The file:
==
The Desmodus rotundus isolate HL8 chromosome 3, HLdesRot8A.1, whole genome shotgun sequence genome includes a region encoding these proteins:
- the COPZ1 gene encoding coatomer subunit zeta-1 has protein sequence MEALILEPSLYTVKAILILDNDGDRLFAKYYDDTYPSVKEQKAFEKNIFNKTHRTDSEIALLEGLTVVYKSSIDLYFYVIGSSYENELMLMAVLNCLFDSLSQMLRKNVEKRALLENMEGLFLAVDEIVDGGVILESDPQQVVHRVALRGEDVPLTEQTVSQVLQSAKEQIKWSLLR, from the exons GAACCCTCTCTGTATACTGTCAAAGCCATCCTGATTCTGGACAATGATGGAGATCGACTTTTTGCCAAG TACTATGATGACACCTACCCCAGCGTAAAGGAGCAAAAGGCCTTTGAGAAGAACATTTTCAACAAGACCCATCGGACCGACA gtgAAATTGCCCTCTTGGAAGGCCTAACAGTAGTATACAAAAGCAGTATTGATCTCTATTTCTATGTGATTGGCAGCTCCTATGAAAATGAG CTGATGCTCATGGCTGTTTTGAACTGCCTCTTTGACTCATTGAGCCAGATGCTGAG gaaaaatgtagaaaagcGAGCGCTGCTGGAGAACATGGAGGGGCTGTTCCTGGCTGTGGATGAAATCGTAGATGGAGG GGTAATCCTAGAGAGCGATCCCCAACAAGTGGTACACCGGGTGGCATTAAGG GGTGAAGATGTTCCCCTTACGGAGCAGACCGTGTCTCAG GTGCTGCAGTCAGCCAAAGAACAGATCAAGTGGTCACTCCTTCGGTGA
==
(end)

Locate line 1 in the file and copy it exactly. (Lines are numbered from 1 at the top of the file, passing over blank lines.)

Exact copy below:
The Desmodus rotundus isolate HL8 chromosome 3, HLdesRot8A.1, whole genome shotgun sequence genome includes a region encoding these proteins: